Christmas for littlies
Renee Liang muses on how her perception of Christmas has changed since she had kids.
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I have a confession to make. For most of my adult life I’ve been a Christmas grinch. This may stem from the fact that growing up, my family’s attempt at Christmas (an ever-diminishing plastic Christmas tree, dusty tinsel and those Christmas lights that are now sold as vintage) paled in comparison to all my friends’. It was even worse if we went to Hong Kong for an extended family Christmas – there, my aunty would dress as Santa and force us – even the extremely embarrassed teenagers – to do ‘performances’ in the living room while the adults got cringe-worthily drunk on small amounts of expensive wine (they don’t usually drink and anyway they’re Asian.) I have therefore always been dubious about the value of the arts at Christmas.
Until now. Suddenly with two kids (Miss bossy-boots two years and Mr Grabby-hands nine months) Christmas becomes a feast of ‘experiences’ to take them to. Let’s stay real here. They are still at the age where almost anything – a shred of newspaper, plastic picnic bowls – can quickly be elevated into the realm of wonder. The toddler’s imagination now runs away as quickly as her tongue and her brother, being a follower for now, likes anything she likes. But Christmas definitely offers an abundance of sparkly, sing-y, sugary opportunities. So without further ado here’s a selection of our arty Christmas experiences to date.
Experience 1: Christmas Tree Decorating Fiesta on the Mt Eden Village green, 6 December.
Theatre luminary Ben Crowder has been ‘directing’ this for years, funded by the Mt Eden Business Association and helped by some familiar faces from the theatre world. It’s a simple set up. Potted miniature Christmas trees are adopted by families for a $10 donation to the Maxine van der Velden Memorial Charitable Trust, supporting a scholarship for young people. Trolley loads of craft materials are dumped on picnic mats, scissors and glue handed out, a DJ puts on funky Christmas music – and we’re away.
Crowder comments that they’ve found that simple is best – they once decided to do a more directed ‘making’ activity but kids are happiest when left to be their sticky creative selves. Ours certainly didn’t waste any time – the baby ended the day happily covered in an array of feathers, glitter and crepe while the two-year old took command of her slaves (Dad, Uncle and older cousin). At the end of the session, everyone gets a prize (mandarins and $2 shop toys) for making an awesome Christmas tree.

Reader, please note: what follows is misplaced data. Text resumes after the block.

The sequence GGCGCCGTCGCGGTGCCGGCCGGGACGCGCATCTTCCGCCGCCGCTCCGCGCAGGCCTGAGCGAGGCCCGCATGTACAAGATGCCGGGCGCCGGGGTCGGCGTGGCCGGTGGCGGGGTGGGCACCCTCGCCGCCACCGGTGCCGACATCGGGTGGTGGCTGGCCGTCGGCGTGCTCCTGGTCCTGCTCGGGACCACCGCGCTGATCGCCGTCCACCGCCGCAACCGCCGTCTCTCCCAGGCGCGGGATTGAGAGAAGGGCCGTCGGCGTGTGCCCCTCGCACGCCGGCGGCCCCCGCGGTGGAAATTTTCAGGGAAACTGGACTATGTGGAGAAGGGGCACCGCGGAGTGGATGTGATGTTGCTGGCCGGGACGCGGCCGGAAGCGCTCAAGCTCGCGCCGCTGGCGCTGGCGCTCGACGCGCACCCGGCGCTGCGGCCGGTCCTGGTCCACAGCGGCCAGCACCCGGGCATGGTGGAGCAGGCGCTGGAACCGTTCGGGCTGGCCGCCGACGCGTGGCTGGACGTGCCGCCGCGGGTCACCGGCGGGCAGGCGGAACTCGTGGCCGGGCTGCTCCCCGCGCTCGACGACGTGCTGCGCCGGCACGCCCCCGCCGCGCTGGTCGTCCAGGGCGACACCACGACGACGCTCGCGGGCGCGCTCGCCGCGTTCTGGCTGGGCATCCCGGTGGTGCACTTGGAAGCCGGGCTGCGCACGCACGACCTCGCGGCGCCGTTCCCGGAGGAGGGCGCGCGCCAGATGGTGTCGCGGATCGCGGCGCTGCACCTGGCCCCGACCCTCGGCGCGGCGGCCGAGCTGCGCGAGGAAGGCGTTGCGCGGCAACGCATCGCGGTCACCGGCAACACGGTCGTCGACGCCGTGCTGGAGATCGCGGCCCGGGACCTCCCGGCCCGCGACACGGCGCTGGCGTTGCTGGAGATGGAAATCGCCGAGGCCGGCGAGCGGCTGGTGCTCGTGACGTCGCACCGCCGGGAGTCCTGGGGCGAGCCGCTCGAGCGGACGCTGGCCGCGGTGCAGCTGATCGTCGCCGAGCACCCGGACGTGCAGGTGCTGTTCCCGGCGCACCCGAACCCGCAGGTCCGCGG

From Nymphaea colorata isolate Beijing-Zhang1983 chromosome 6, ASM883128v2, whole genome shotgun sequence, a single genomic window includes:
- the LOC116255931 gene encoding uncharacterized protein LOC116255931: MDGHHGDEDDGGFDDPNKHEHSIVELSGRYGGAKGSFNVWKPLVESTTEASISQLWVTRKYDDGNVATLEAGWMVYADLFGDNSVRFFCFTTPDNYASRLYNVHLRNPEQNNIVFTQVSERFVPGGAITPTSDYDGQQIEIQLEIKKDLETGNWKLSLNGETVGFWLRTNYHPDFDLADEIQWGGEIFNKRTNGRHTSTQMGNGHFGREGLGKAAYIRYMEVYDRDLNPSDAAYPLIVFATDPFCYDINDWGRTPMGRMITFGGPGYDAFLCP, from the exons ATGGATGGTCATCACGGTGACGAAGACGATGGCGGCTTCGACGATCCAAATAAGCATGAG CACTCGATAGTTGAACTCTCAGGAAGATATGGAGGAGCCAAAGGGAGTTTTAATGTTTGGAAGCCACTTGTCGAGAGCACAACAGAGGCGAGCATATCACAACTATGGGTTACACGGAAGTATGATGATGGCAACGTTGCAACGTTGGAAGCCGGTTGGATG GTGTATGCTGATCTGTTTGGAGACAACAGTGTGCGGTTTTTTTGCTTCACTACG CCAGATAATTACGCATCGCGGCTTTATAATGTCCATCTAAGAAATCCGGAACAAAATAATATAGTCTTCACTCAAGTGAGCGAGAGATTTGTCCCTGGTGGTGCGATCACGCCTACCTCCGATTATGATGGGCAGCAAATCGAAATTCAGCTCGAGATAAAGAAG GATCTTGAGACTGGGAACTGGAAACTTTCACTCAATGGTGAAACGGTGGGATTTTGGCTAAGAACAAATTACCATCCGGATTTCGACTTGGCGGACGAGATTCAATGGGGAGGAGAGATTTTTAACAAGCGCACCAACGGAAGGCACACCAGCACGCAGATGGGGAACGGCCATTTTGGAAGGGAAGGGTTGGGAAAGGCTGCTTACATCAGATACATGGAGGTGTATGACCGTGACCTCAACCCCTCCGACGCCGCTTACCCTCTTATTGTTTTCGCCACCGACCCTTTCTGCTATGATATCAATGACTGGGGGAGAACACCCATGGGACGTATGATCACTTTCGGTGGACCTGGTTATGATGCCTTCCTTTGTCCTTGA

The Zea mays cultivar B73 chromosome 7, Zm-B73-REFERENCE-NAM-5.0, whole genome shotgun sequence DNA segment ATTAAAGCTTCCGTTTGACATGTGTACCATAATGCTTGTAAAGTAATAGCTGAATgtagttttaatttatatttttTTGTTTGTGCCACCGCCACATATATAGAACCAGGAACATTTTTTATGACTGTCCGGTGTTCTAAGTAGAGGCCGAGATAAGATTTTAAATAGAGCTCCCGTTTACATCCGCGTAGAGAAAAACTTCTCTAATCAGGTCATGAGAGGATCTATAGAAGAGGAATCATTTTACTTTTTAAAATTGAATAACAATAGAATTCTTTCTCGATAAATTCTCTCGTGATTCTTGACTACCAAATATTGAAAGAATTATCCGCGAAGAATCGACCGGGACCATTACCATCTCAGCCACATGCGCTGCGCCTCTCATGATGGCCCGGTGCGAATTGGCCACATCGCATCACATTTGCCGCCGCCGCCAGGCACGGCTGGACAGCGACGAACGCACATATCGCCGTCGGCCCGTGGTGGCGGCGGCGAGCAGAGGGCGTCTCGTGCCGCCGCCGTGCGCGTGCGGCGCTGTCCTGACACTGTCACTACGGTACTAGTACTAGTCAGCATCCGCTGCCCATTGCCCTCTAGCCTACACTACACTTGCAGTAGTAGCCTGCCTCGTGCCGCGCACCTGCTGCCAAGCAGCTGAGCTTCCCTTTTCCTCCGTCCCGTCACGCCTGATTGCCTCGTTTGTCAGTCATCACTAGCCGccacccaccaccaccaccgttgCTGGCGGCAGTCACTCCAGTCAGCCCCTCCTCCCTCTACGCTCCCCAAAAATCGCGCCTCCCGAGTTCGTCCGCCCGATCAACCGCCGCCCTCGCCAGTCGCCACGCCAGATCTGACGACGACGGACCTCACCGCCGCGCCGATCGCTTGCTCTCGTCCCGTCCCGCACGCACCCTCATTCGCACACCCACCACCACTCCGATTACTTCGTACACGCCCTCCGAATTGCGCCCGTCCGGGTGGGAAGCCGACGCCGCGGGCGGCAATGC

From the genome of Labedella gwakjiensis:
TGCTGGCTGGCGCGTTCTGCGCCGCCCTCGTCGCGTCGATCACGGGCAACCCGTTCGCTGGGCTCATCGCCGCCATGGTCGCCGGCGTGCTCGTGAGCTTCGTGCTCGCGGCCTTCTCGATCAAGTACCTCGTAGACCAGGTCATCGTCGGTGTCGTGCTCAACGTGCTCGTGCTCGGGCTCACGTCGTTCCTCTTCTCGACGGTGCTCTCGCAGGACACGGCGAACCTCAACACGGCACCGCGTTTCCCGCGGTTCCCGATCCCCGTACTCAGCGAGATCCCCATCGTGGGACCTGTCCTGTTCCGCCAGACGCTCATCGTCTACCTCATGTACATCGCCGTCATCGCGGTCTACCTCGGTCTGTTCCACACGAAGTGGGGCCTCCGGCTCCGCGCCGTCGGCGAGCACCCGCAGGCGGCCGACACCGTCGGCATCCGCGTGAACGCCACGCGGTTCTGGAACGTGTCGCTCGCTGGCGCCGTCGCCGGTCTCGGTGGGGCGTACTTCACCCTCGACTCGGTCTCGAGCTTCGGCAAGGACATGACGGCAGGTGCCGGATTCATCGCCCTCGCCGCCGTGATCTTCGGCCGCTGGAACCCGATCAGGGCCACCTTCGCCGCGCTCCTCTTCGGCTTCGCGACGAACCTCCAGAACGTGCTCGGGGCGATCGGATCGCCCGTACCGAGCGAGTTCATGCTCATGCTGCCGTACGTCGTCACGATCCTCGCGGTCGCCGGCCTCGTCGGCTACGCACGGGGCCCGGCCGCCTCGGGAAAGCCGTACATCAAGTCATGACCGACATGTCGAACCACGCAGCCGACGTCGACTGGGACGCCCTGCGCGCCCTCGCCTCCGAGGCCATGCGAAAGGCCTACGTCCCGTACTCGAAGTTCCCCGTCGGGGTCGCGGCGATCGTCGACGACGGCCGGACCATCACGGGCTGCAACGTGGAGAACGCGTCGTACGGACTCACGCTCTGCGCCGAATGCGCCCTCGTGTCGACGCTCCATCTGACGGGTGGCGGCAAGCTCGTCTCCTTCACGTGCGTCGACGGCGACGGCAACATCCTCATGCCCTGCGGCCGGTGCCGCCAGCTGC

Verdict: win-win. Toddlers entertained, something to take home to show the grandparents, and as a bonus no Christmas trees get killed.
Experience 2: Marlborough Brass Band.
We’ve been in Blenheim on a work assignment, and yesterday as we finished dinner heard trumpets in close proximity. So dad and Miss Two shot down the end of our driveway where we found a brass band playing Christmas carols on the back of a ute. Cue nostalgia – although this wasn’t the Salvos, just the local brass band, they were playing Christmas carols, and doing an end of year fundraising collection. Miss Two was heard to hassle Dad for some coins to give, and we followed them down the street for a while, singing and waving.
Verdict: old time nostalgia right before bedtime. Plus Miss Two learns about charity at Christmas.
Experience 3: Santa at the playgroup ‘do.
The man in red is clearly a multitasking genius, as most toddlers by this time of year have seen him multiple times. (Me to a young patient: “How many times have you seen Santa this year?” Her: slowly and with look of extreme boredom, unfurls all five fingers.) Santas vary in quality – the one at the local cafe with a cotton wool beard, plastic sunnies and joking with his mates about wine as he handed out lollies was clearly Santa on an off day. But then there are the good ones: when we arrive at our local playgroup, His Jolliness is seated on a raised dais in the middle of a circle of trees, singing along with the kids about poor Rudolph. Mr Grabby Hands gets into the bells and shakers straight away, while the toddler hangs back, sucking her hand while she assesses the situation. But after watching all the other kids go confidently up, she decides it’s OK to sit on his knee. “What would you like for Christmas?” he asks her gently, bending down. Mr Grabby Hands promptly pulls at his realistic beard while the toddler sucks away thoughtfully but refuses to answer. Verdict: well, we got a nice photo.
I’m actually quite glad she says nothing. Christmas – at least public experiences of it - often seems focused on encouraging kids to list all their wants, and celebrating with characters whose shallow depictions don’t do justice to their back-stories (how does Rudolph deal with the teasing for the other 364 days of the year his nose isn’t useful? What would drive an elderly man to move to the North Pole?) Luckily, many of the free, publicly funded Christmas events focus more on fun and spontaneity than ‘what I want.’ If we were in Auckland in the lead-up to Christmas I’d be taking the kids to APO’s Pirate Christmas; the Christmas events in Aotea Square put on by Auckland Live; and the ASB Santa’s Grotto (which is one of the many events to employ actors over the holiday season). We’d also be doing the rounds of Christmas lights, which often brings out theatricality in otherwise staid householders.
For now, we’re in Blenheim so we’ll have to make do with meeting Santa every few days and the odd spot of pre-Christmas cherry-picking. Merry Christmas everyone. Have a fun and glittery time.